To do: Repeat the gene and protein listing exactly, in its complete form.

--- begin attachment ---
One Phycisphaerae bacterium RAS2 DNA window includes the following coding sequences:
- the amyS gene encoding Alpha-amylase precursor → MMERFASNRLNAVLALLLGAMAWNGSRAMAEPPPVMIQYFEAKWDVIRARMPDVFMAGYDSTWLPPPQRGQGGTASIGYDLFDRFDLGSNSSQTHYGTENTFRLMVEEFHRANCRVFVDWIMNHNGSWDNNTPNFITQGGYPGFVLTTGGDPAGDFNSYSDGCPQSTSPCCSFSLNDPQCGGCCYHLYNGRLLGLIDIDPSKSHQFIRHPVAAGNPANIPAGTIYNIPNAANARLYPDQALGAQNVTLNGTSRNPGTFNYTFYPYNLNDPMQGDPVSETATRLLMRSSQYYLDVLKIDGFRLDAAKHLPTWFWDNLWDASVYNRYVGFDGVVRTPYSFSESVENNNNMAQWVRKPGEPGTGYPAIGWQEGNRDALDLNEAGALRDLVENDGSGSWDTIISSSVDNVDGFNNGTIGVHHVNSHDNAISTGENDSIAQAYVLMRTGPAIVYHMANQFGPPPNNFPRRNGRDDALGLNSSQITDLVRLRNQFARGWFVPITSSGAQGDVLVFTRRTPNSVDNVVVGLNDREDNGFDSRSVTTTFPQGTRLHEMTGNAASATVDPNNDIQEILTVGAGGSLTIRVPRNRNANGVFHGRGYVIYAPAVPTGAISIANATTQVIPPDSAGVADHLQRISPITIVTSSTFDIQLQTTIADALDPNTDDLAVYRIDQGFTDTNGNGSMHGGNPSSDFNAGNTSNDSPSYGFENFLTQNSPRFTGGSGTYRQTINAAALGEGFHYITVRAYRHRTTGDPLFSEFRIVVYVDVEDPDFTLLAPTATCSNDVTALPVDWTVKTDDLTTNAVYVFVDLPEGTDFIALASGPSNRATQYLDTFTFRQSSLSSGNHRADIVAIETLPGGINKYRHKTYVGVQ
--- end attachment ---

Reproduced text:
One Phycisphaerae bacterium RAS2 DNA window includes the following coding sequences:
- the amyS gene encoding Alpha-amylase precursor → MMERFASNRLNAVLALLLGAMAWNGSRAMAEPPPVMIQYFEAKWDVIRARMPDVFMAGYDSTWLPPPQRGQGGTASIGYDLFDRFDLGSNSSQTHYGTENTFRLMVEEFHRANCRVFVDWIMNHNGSWDNNTPNFITQGGYPGFVLTTGGDPAGDFNSYSDGCPQSTSPCCSFSLNDPQCGGCCYHLYNGRLLGLIDIDPSKSHQFIRHPVAAGNPANIPAGTIYNIPNAANARLYPDQALGAQNVTLNGTSRNPGTFNYTFYPYNLNDPMQGDPVSETATRLLMRSSQYYLDVLKIDGFRLDAAKHLPTWFWDNLWDASVYNRYVGFDGVVRTPYSFSESVENNNNMAQWVRKPGEPGTGYPAIGWQEGNRDALDLNEAGALRDLVENDGSGSWDTIISSSVDNVDGFNNGTIGVHHVNSHDNAISTGENDSIAQAYVLMRTGPAIVYHMANQFGPPPNNFPRRNGRDDALGLNSSQITDLVRLRNQFARGWFVPITSSGAQGDVLVFTRRTPNSVDNVVVGLNDREDNGFDSRSVTTTFPQGTRLHEMTGNAASATVDPNNDIQEILTVGAGGSLTIRVPRNRNANGVFHGRGYVIYAPAVPTGAISIANATTQVIPPDSAGVADHLQRISPITIVTSSTFDIQLQTTIADALDPNTDDLAVYRIDQGFTDTNGNGSMHGGNPSSDFNAGNTSNDSPSYGFENFLTQNSPRFTGGSGTYRQTINAAALGEGFHYITVRAYRHRTTGDPLFSEFRIVVYVDVEDPDFTLLAPTATCSNDVTALPVDWTVKTDDLTTNAVYVFVDLPEGTDFIALASGPSNRATQYLDTFTFRQSSLSSGNHRADIVAIETLPGGINKYRHKTYVGVQ